LONDON, Dec 14 (Reuters) - It’s not only biologists, philanthropists and donor governments who are needed to make vaccine projects in poor countries work. Financial engineers — the bogeymen of the recent crash — also have a role.
A new kind of bond issue is one of the smart tools deployed to raise money for the GAVI Alliance, a project to bring vaccines to the developing world that was launched in January 2000 at the Davos World Economic Forum. Designed to roll forward future donor pledges into cash-in-hand today, the idea was pioneered in 2005 by Gordon Brown, then British finance minister.
The bonds have struck a chord with institutional investors who appreciate the steady returns and AAA rating of notes on which the World Bank acts as treasurer.
The inaugural $1 billion bond from the International Finance Facility for Immunisation (IFFIm) was launched in 2006 to mature in November 2011. With a coupon of 5 percent, it’s one of 20 such bonds quoted on Reuters and at the end of last week was yielding around 1.4 percent. Most recently, IFFIm launched its first “kangaroo” bond in Australia, raising A$400 million with a five-year issue in November.
Banker Gary Smith, who helped set up a sterling offering for HSBC, says the demand is driven by more than altruism.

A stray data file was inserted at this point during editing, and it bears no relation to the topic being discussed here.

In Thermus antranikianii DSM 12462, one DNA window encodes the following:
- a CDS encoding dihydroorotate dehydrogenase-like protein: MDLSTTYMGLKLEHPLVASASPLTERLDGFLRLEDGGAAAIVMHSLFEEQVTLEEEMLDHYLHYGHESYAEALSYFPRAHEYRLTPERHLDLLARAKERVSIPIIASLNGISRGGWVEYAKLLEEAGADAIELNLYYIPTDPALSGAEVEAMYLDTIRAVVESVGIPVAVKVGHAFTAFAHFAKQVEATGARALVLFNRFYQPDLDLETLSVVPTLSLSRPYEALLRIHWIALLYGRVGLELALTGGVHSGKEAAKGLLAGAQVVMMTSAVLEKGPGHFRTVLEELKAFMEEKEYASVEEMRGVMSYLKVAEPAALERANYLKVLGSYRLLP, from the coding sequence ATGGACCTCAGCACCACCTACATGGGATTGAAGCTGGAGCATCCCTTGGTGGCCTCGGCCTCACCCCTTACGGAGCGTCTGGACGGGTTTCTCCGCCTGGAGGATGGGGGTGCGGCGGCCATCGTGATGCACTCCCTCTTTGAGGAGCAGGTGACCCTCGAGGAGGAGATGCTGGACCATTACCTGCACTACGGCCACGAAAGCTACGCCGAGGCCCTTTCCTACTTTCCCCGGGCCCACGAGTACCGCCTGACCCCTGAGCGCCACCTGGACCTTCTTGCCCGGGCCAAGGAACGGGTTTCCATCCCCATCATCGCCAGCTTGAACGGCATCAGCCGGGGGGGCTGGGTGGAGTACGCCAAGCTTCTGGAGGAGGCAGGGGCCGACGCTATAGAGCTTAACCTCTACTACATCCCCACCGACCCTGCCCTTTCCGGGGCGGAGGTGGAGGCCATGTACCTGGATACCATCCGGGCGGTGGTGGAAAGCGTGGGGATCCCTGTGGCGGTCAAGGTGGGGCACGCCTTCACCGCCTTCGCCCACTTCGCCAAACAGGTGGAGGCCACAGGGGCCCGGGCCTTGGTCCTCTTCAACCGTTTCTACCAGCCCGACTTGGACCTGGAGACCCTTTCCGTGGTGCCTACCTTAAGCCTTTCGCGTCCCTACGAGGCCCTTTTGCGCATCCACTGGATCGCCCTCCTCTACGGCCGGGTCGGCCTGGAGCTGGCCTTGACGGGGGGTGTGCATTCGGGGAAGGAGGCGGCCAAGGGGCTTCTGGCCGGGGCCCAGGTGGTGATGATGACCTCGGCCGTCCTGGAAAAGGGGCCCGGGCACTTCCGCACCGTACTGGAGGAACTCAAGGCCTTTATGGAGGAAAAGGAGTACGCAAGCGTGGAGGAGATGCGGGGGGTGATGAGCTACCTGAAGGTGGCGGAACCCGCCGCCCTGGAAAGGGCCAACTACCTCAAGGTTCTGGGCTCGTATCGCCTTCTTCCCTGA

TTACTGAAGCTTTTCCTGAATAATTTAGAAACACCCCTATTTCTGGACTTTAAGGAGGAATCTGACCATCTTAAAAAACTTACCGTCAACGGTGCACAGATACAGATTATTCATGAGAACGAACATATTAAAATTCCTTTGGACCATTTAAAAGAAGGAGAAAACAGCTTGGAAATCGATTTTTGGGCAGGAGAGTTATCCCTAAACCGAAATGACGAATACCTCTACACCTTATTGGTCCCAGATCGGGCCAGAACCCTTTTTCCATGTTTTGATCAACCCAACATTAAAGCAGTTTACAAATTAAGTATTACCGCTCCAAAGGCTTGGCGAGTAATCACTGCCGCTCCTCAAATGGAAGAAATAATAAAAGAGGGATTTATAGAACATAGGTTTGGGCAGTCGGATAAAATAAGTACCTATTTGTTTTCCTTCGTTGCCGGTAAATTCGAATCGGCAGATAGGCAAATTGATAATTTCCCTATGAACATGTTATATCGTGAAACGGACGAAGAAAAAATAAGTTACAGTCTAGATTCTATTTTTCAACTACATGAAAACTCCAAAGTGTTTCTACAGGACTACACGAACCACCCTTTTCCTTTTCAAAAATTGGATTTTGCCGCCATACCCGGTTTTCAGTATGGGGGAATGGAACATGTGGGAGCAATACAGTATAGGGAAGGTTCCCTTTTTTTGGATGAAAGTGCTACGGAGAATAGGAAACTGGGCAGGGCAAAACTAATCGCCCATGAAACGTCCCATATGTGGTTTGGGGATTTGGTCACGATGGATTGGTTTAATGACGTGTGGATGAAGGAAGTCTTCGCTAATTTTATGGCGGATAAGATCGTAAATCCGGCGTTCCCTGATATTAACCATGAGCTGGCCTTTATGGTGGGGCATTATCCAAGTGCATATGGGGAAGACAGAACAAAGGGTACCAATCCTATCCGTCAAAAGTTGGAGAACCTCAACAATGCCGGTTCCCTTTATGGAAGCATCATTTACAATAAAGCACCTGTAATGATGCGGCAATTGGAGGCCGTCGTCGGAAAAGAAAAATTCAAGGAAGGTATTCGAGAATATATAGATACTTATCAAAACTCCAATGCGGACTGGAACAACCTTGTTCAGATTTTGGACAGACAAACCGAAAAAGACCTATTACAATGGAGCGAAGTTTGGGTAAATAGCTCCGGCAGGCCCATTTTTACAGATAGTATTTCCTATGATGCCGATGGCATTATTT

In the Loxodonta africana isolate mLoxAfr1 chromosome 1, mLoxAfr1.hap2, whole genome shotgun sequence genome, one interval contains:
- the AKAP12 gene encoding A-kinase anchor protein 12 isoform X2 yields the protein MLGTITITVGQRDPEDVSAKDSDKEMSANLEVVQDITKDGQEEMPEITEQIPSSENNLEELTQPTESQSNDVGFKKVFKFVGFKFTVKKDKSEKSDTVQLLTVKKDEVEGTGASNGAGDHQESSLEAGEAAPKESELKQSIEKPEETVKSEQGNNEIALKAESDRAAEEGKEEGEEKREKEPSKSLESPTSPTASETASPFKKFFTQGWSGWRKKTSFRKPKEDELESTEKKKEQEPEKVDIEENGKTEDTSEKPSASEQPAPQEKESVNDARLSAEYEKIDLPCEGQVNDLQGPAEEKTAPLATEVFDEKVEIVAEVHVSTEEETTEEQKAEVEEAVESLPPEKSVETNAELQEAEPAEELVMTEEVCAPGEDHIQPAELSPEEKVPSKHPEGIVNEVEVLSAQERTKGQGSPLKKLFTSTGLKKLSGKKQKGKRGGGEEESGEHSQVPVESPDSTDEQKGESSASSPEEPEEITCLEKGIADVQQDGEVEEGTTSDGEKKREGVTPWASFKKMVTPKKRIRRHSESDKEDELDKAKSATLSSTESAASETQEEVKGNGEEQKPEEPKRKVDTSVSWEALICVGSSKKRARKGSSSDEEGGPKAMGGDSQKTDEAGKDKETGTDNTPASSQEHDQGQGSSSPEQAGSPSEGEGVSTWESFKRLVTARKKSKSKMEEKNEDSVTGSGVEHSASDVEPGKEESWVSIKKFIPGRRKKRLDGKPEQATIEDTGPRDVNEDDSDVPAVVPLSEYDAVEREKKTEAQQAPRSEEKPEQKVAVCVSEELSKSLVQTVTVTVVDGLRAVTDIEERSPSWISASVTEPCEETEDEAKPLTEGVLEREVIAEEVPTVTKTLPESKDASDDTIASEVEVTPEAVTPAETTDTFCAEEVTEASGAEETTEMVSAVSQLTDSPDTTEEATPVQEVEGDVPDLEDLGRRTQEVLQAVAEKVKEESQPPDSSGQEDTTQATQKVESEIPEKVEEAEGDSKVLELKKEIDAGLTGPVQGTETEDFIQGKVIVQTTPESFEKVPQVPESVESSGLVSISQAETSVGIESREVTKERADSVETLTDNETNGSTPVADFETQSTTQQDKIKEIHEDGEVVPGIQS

“It’s very popular in the institutional market, where people understand a good deal when they see it,” he says. “It’s not a donation; it’s an investment. But the mechanics of the product mean the money gets to GAVI sooner and that means immunisations can start sooner.”
IFFIm bonds also slot neatly into ethical funds — a growing business for the fund management industry — as testified by holders like Standard Life’s UK Ethical Corporate Bond Fund and CBF Church of England Funds.
Retail investors have got in on the act. The IFFIm offer from HSBC last year — sold to members of the public as a tax-free individual savings account (ISA), as well as to institutions — raised 266 million pounds, or five times more than expected. A separate retail offering in Japan last year raised $429 million.
IFFIm’s bonds are backed by the governments of Britain, France, Italy, Norway, Spain, the Netherlands, Sweden and South Africa, which have pledged a total of $5.9 billion to fund vaccines in the developing world over 23 years. Their long-term pledges will be used to repay the bonds. (Reporting by Ben Hirschler; Editing by Sara Ledwith)